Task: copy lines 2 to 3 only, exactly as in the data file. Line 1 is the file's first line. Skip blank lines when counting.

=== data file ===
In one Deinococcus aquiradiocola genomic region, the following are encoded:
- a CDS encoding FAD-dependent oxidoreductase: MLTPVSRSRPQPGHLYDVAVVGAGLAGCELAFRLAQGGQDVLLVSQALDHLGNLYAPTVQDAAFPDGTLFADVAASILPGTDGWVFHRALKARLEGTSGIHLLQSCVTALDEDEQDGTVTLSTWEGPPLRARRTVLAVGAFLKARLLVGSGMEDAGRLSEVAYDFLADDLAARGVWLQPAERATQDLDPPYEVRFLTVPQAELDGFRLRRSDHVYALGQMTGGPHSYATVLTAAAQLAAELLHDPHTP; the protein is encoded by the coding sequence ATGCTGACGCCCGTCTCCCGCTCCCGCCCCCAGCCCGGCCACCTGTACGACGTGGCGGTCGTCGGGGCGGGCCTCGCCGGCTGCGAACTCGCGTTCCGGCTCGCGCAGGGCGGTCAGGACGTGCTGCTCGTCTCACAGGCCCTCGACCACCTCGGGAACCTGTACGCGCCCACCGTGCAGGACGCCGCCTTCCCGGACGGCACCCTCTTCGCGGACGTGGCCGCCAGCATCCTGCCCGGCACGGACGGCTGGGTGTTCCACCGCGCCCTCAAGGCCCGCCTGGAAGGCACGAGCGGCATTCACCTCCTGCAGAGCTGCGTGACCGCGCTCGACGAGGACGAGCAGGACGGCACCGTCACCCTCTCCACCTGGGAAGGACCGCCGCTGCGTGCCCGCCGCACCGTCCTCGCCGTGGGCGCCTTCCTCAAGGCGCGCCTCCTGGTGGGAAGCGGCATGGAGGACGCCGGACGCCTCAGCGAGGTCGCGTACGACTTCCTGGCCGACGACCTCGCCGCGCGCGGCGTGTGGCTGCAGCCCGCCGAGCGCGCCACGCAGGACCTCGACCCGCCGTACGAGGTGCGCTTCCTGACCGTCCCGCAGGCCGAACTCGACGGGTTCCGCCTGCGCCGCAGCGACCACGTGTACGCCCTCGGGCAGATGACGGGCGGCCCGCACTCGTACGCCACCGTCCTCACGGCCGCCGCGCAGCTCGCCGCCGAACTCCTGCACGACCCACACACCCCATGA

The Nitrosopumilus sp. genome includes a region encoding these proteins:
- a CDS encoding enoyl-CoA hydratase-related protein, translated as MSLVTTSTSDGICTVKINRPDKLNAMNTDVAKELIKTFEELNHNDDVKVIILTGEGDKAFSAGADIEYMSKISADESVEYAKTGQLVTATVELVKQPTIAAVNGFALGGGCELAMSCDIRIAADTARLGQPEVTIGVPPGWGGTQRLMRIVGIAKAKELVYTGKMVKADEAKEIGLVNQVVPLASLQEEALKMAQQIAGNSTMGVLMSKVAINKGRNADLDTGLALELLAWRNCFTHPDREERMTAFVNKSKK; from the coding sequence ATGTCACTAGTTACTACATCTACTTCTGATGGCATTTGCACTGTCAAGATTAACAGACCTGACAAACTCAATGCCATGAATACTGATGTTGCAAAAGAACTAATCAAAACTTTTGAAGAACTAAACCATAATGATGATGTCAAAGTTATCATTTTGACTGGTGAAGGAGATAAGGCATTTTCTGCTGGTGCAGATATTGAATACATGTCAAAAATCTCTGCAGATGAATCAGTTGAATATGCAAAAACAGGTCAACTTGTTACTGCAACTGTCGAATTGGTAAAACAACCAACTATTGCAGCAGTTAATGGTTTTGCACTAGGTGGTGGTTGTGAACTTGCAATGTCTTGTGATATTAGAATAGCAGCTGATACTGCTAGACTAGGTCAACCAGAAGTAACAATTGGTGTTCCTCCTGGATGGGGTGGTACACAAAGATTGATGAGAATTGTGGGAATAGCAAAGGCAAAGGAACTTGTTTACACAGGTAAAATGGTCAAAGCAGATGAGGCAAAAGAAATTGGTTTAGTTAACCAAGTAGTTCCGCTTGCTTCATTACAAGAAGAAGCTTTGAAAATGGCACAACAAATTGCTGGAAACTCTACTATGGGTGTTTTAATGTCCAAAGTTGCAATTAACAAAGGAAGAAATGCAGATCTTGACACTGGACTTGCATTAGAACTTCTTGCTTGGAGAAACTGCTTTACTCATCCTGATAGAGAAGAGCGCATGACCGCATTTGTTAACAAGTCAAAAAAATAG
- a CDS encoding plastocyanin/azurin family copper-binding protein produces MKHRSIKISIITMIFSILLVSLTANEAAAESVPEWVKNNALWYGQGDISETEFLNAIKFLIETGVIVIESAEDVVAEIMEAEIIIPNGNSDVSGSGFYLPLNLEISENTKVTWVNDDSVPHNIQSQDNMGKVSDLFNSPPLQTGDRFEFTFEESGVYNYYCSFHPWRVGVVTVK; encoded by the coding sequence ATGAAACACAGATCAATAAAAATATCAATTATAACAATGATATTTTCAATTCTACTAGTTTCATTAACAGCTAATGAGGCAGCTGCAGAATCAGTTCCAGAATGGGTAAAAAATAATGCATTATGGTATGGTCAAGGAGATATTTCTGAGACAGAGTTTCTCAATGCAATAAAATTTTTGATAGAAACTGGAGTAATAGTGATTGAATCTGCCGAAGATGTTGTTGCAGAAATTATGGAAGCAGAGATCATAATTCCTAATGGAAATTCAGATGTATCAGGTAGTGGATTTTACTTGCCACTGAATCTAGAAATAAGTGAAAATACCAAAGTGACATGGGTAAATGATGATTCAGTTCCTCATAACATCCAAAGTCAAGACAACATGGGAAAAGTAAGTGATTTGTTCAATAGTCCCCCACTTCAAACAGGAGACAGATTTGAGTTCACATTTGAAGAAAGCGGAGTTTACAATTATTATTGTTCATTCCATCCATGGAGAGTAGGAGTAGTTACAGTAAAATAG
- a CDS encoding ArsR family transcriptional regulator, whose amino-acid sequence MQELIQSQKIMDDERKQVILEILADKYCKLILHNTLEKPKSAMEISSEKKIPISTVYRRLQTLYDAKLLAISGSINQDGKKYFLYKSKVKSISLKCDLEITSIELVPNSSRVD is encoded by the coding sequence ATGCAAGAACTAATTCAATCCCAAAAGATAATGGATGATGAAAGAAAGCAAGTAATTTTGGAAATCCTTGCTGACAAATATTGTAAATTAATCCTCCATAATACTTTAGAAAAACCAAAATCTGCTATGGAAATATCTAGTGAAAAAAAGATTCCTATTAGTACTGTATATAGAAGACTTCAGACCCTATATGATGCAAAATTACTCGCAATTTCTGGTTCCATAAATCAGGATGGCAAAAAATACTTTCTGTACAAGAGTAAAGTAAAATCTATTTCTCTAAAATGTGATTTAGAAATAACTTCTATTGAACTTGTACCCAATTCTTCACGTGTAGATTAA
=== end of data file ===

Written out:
- a CDS encoding FAD-dependent oxidoreductase: MLTPVSRSRPQPGHLYDVAVVGAGLAGCELAFRLAQGGQDVLLVSQALDHLGNLYAPTVQDAAFPDGTLFADVAASILPGTDGWVFHRALKARLEGTSGIHLLQSCVTALDEDEQDGTVTLSTWEGPPLRARRTVLAVGAFLKARLLVGSGMEDAGRLSEVAYDFLADDLAARGVWLQPAERATQDLDPPYEVRFLTVPQAELDGFRLRRSDHVYALGQMTGGPHSYATVLTAAAQLAAELLHDPHTP; the protein is encoded by the coding sequence ATGCTGACGCCCGTCTCCCGCTCCCGCCCCCAGCCCGGCCACCTGTACGACGTGGCGGTCGTCGGGGCGGGCCTCGCCGGCTGCGAACTCGCGTTCCGGCTCGCGCAGGGCGGTCAGGACGTGCTGCTCGTCTCACAGGCCCTCGACCACCTCGGGAACCTGTACGCGCCCACCGTGCAGGACGCCGCCTTCCCGGACGGCACCCTCTTCGCGGACGTGGCCGCCAGCATCCTGCCCGGCACGGACGGCTGGGTGTTCCACCGCGCCCTCAAGGCCCGCCTGGAAGGCACGAGCGGCATTCACCTCCTGCAGAGCTGCGTGACCGCGCTCGACGAGGACGAGCAGGACGGCACCGTCACCCTCTCCACCTGGGAAGGACCGCCGCTGCGTGCCCGCCGCACCGTCCTCGCCGTGGGCGCCTTCCTCAAGGCGCGCCTCCTGGTGGGAAGCGGCATGGAGGACGCCGGACGCCTCAGCGAGGTCGCGTACGACTTCCTGGCCGACGACCTCGCCGCGCGCGGCGTGTGGCTGCAGCCCGCCGAGCGCGCCACGCAGGACCTCGACCCGCCGTACGAGGTGCGCTTCCTGACCGTCCCGCAGGCCGAACTCGACGGGTTCCGCCTGCGCCGCAGCGACCACGTGTACGCCCTCGGGCAGATGACGGGCGGCCCGCACTCGTACGCCACCGTCCTCACGGCCGCCGCGCAGCTCGCCGCCGAACTCCTGCACGACCCACACACCCCATGA

The Nitrosopumilus sp. genome includes a region encoding these proteins: